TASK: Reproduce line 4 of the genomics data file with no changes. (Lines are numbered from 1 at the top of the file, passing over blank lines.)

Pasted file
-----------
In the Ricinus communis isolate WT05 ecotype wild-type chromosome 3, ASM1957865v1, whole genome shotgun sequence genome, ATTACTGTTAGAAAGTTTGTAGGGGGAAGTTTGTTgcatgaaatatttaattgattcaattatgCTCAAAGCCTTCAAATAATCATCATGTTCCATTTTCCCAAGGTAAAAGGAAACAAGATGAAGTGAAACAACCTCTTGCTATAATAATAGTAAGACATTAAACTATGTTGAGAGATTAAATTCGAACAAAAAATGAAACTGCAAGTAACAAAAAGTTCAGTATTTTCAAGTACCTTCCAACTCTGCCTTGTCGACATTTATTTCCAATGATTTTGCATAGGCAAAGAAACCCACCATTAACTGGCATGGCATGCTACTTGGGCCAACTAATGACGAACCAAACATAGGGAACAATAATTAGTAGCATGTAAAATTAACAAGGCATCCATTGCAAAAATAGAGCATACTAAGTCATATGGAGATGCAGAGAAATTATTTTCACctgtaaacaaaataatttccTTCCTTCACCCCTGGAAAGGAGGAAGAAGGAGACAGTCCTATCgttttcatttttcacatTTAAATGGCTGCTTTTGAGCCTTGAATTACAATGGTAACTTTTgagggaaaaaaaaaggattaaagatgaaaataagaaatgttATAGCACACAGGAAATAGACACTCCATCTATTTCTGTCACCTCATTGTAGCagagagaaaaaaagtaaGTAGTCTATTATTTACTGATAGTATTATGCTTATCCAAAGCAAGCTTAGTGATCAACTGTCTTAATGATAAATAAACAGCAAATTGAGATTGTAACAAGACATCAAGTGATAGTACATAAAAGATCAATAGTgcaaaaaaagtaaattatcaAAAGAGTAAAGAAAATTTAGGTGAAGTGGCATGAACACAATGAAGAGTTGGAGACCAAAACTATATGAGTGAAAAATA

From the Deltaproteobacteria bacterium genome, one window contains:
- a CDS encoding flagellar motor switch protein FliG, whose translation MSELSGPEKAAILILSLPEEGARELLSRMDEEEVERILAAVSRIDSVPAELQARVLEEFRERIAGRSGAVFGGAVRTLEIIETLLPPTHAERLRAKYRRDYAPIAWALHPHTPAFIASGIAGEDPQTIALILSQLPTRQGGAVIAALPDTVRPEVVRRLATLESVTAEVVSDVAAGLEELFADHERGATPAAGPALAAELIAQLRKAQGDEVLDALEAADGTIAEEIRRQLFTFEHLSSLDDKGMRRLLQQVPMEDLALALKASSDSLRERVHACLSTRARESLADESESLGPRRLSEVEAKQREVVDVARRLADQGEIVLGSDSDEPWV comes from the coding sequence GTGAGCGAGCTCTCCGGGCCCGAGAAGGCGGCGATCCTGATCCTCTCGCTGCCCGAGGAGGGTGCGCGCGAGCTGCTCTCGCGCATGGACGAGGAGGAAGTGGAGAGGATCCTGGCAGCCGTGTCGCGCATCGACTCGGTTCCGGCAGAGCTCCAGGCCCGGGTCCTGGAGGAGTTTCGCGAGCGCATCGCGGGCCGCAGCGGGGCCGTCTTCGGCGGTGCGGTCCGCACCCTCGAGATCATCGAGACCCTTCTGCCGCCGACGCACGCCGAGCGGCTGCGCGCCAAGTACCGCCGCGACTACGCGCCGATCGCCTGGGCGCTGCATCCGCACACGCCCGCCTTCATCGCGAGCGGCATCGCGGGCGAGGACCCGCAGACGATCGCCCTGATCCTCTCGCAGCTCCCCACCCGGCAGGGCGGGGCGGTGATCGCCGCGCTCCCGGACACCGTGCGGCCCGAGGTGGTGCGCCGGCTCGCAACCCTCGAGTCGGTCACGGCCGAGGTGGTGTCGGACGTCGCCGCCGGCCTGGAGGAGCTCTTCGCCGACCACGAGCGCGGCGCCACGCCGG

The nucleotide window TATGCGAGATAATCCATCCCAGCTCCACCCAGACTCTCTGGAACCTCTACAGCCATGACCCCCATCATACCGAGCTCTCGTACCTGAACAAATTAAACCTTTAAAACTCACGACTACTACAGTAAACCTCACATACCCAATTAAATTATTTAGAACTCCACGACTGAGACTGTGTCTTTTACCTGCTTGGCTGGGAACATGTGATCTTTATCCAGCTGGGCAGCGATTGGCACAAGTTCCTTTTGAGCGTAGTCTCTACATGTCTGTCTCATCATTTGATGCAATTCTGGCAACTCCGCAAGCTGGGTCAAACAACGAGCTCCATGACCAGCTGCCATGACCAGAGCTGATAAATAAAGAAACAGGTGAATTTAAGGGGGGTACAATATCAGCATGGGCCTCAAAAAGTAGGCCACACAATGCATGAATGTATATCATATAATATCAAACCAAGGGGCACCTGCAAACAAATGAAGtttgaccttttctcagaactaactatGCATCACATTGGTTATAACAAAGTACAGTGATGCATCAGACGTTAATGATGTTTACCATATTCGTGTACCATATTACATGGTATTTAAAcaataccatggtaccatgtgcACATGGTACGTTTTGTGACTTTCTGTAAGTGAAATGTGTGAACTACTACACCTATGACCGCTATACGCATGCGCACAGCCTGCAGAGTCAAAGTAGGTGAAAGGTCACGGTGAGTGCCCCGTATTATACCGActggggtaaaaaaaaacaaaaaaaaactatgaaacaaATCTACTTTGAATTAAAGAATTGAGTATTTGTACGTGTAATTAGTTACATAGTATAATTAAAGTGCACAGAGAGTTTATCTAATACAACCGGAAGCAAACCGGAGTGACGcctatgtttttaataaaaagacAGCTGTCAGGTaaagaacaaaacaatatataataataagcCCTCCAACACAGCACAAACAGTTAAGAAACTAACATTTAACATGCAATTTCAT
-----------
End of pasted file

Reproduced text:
The nucleotide window TATGCGAGATAATCCATCCCAGCTCCACCCAGACTCTCTGGAACCTCTACAGCCATGACCCCCATCATACCGAGCTCTCGTACCTGAACAAATTAAACCTTTAAAACTCACGACTACTACAGTAAACCTCACATACCCAATTAAATTATTTAGAACTCCACGACTGAGACTGTGTCTTTTACCTGCTTGGCTGGGAACATGTGATCTTTATCCAGCTGGGCAGCGATTGGCACAAGTTCCTTTTGAGCGTAGTCTCTACATGTCTGTCTCATCATTTGATGCAATTCTGGCAACTCCGCAAGCTGGGTCAAACAACGAGCTCCATGACCAGCTGCCATGACCAGAGCTGATAAATAAAGAAACAGGTGAATTTAAGGGGGGTACAATATCAGCATGGGCCTCAAAAAGTAGGCCACACAATGCATGAATGTATATCATATAATATCAAACCAAGGGGCACCTGCAAACAAATGAAGtttgaccttttctcagaactaactatGCATCACATTGGTTATAACAAAGTACAGTGATGCATCAGACGTTAATGATGTTTACCATATTCGTGTACCATATTACATGGTATTTAAAcaataccatggtaccatgtgcACATGGTACGTTTTGTGACTTTCTGTAAGTGAAATGTGTGAACTACTACACCTATGACCGCTATACGCATGCGCACAGCCTGCAGAGTCAAAGTAGGTGAAAGGTCACGGTGAGTGCCCCGTATTATACCGActggggtaaaaaaaaacaaaaaaaaactatgaaacaaATCTACTTTGAATTAAAGAATTGAGTATTTGTACGTGTAATTAGTTACATAGTATAATTAAAGTGCACAGAGAGTTTATCTAATACAACCGGAAGCAAACCGGAGTGACGcctatgtttttaataaaaagacAGCTGTCAGGTaaagaacaaaacaatatataataataagcCCTCCAACACAGCACAAACAGTTAAGAAACTAACATTTAACATGCAATTTCAT